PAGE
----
th images menu user export search eye clock list list2 arrow-left untitled twitter facebook googleplus instagram cross photos entrep-logo-svg

On the map: How to use Google Maps for enterprise

Small businesses can take advantage of the usefulness and popularity of Google Maps. Here are ways for SMEs to bolster exposure and sales through the use of the free service.
By Peter Imbong |
On the map: How to use Google Maps for enterprise

Online maps don’t just show people where they are and where they want to go. For many businesses—not just in the tech industry—the use of geoservices helps bring down costs by creating efficient delivery routes, providing free avenues to connect with customers online and, for some, serving as their primary business model.

Charlie Hale, public policy and government relations specialist at Google Maps, explains how mapping helps businesses.

What exactly is ‘geoservices’?

The geoservices industry covers everything from electronic maps, satellite imagery, location-based search, satellite navigation, and satellite receivers and manufacturing. To present a clearer picture of the importance of the geoservices industry, Google commissioned a global study from Oxera [Consulting Ltd., an economics consultancy]. What it found is that maps make a big economic splash around the world. Globally, the geoservices industry is valued at about $150 billion-$270 billion per year and pays out $90 billion in wages.

How can it help businesses?


Geoservices facilitate competition, leading to savings from reduced prices among infrequently bought goods and services. For example, because of geoservices, we save 3.5 billion liters of gasoline per year, because the map technology creates efficient delivery routes. Geoservices also aid faster emergency response. In England, for example, geoservices helped to save at least 152 lives per year.

What are some concrete ways companies have been using geoservices?


United Parcel Service, an American global package delivery company that uses map technology to optimize delivery routes, was able to save 5.3 million miles and more than 650,000 gallons of fuel in 2011. In London, a user hails a taxi every eight seconds using the app Hailo, which uses maps and GPS to deliver over one million journeys last year. In the U.S., Zipcar, a car-sharing company, uses maps to connect more than 760,000 customers to a growing fleet of cars in locations around the world.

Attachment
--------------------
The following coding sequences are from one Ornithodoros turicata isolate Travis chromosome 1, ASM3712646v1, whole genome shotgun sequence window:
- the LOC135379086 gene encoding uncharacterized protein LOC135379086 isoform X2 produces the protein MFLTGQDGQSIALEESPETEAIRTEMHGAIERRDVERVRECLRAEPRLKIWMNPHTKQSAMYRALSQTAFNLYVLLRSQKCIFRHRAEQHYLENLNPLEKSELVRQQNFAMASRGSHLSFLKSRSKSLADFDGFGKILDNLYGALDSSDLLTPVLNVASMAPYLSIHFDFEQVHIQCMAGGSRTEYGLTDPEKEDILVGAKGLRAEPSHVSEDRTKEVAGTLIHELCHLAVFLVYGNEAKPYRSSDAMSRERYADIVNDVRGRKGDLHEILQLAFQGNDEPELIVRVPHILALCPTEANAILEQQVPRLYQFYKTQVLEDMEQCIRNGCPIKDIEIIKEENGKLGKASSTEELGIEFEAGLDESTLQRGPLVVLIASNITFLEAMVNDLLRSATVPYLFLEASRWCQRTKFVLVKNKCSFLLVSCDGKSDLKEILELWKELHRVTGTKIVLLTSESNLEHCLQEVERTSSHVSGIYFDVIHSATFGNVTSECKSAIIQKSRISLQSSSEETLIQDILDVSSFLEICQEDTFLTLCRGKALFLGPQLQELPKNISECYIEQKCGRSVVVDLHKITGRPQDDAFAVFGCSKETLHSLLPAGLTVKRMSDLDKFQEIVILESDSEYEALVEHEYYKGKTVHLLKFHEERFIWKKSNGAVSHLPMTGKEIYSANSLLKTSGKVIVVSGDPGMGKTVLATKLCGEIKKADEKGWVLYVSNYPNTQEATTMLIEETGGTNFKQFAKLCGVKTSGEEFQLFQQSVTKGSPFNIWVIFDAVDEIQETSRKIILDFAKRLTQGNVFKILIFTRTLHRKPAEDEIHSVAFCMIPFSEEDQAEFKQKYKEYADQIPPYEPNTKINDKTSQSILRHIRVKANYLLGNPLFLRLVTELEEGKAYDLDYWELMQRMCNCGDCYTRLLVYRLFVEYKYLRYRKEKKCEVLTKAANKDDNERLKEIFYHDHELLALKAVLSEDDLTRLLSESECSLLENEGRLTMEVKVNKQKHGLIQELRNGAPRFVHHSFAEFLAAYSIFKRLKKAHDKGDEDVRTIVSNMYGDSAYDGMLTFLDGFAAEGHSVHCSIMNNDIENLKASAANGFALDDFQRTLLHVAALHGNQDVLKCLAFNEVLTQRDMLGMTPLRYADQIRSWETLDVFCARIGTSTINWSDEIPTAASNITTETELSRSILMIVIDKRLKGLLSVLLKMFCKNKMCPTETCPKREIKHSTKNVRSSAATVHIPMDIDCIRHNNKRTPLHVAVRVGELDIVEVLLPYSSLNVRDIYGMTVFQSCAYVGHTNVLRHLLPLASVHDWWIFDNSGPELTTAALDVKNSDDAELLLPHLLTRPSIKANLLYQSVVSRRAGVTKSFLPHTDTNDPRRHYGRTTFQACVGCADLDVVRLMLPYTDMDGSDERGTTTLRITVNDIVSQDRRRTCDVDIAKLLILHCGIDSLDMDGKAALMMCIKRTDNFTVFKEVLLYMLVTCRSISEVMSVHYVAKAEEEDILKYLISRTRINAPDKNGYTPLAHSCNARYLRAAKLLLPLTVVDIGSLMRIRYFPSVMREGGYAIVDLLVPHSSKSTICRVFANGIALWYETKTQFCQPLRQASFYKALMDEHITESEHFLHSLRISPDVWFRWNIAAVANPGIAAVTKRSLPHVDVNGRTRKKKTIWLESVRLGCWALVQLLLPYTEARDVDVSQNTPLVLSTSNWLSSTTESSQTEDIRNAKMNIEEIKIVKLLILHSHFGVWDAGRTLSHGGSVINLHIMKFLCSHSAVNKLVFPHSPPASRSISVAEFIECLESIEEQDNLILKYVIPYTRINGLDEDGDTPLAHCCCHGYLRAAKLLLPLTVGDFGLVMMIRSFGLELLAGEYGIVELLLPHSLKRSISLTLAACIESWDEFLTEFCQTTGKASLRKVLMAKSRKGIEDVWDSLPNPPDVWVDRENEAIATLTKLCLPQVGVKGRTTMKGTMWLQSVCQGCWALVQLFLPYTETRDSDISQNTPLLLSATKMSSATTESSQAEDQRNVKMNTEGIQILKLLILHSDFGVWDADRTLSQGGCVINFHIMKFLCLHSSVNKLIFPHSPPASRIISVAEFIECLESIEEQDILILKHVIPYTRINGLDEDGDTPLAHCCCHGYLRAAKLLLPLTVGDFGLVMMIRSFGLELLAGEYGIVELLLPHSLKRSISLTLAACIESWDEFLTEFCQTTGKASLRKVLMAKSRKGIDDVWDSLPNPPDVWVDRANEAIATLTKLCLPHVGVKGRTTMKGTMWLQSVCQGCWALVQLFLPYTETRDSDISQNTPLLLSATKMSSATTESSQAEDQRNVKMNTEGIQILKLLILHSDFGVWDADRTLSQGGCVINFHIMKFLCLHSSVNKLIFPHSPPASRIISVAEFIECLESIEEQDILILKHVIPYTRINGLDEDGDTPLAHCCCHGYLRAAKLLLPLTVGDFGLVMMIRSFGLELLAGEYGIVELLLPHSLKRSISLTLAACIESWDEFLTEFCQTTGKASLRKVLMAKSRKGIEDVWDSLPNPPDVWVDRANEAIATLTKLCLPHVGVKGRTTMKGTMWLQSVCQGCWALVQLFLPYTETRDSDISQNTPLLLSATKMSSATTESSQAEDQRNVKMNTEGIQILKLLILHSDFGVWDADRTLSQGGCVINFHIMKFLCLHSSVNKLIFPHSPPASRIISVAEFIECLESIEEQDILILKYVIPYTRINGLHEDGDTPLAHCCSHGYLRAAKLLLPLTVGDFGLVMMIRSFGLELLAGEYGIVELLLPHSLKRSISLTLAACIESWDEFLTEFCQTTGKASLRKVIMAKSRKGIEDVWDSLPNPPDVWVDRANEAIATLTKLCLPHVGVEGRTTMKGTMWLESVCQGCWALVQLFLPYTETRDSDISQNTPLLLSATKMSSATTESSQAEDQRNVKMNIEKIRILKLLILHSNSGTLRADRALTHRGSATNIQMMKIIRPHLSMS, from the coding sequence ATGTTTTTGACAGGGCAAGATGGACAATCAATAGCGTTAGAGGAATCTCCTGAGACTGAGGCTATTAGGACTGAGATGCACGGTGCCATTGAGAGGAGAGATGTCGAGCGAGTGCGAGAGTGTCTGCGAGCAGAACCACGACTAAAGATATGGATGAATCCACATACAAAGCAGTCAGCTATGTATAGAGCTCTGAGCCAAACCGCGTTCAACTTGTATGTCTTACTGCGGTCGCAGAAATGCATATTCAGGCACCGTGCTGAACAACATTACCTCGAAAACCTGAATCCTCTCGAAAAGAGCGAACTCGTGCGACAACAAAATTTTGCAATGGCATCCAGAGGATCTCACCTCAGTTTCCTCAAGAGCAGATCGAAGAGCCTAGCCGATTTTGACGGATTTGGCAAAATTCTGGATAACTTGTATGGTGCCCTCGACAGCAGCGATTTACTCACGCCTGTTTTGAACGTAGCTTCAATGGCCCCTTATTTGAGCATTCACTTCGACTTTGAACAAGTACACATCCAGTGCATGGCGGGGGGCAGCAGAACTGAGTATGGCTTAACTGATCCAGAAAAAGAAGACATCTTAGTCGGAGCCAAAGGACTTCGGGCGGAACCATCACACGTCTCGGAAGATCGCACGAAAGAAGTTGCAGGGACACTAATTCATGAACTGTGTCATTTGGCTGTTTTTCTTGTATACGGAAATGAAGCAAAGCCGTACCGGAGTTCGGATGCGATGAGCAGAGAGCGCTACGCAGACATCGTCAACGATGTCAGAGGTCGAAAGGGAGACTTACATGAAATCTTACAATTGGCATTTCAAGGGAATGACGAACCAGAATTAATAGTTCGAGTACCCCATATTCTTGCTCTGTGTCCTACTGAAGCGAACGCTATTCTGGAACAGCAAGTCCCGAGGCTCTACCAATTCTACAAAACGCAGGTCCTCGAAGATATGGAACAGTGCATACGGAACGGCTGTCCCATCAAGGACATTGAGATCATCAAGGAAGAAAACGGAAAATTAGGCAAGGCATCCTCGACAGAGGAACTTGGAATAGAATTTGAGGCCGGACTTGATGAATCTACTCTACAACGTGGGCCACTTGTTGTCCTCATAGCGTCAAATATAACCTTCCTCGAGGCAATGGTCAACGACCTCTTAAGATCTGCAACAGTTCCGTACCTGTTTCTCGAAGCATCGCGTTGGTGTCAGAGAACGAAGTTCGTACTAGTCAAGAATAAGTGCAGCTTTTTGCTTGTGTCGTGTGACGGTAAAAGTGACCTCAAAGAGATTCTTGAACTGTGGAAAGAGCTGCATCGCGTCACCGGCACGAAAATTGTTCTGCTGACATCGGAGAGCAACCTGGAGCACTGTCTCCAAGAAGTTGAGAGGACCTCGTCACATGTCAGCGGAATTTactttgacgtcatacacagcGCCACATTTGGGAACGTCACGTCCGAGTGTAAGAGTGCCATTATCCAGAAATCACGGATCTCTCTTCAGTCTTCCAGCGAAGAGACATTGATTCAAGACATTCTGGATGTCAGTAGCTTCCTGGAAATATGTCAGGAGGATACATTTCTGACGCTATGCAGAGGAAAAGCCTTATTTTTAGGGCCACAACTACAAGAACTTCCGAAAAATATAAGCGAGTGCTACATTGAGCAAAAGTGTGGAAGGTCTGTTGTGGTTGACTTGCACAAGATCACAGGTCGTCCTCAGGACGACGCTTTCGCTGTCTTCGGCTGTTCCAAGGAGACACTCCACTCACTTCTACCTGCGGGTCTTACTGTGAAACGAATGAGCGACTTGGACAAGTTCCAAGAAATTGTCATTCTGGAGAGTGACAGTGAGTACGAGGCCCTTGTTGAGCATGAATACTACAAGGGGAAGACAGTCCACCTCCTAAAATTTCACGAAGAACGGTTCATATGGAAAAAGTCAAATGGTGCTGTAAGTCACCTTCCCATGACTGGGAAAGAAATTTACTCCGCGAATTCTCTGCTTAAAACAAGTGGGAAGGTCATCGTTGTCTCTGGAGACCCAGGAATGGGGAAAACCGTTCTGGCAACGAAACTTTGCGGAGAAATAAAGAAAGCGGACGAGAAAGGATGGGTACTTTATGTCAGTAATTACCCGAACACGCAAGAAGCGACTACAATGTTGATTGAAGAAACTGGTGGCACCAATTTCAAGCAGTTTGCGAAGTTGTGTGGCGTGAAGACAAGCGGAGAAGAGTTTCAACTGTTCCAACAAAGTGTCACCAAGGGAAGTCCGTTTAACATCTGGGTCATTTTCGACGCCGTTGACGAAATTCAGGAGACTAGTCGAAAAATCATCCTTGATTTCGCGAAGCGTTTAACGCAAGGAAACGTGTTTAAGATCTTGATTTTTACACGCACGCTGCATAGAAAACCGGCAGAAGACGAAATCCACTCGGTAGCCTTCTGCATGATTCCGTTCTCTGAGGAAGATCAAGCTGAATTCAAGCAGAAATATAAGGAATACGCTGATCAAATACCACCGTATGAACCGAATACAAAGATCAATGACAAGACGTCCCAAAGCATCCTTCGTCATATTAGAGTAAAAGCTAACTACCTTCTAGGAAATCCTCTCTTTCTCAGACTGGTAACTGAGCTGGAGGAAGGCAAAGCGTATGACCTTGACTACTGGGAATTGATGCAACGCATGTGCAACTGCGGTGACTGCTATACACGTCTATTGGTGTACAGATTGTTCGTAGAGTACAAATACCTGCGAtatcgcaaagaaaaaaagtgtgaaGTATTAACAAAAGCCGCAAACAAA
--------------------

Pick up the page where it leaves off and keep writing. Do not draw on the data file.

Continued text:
Because maps are such an integral part of how we live and do business, the list of examples goes on and on. That’s why it’s important for all of us to invest in the geoservices industry to ensure it continues as an economic driver in our global economy. Investments can come in many forms, whether it’s product innovation, support of open data policies, and push for more geography education programs in schools.

That’s all well and good for big companies with a budget, but what about small businesses that can’t afford it yet?

For small businesses, using geoservices can begin as small as putting your business on the map—Google Maps. By identifying and “pinning” your business on Google Maps using Places for Business [google.com/business/placesforbusiness], you can easily be found online and you’re able to get closer to your customers.

In fact, 97% of consumers search for local businesses online using their mobile devices. And when they’re looking for a business listing, you need to be there with all the necessary information about your business. They can also leave feedback, which is always useful to a business owner. It’s an easy way to connect to your customers and it’s free. Premium paid features just make it even better. Best of all, you’re found across Google.


Illustration: Getty Images

This article was originally published in the February 2014 issue of Entrepreneur magazine.

ADVERTISEMENT - CONTINUE READING BELOW


Subscribe to the print or digital version of the magazine here.
 


Latest Articles

Close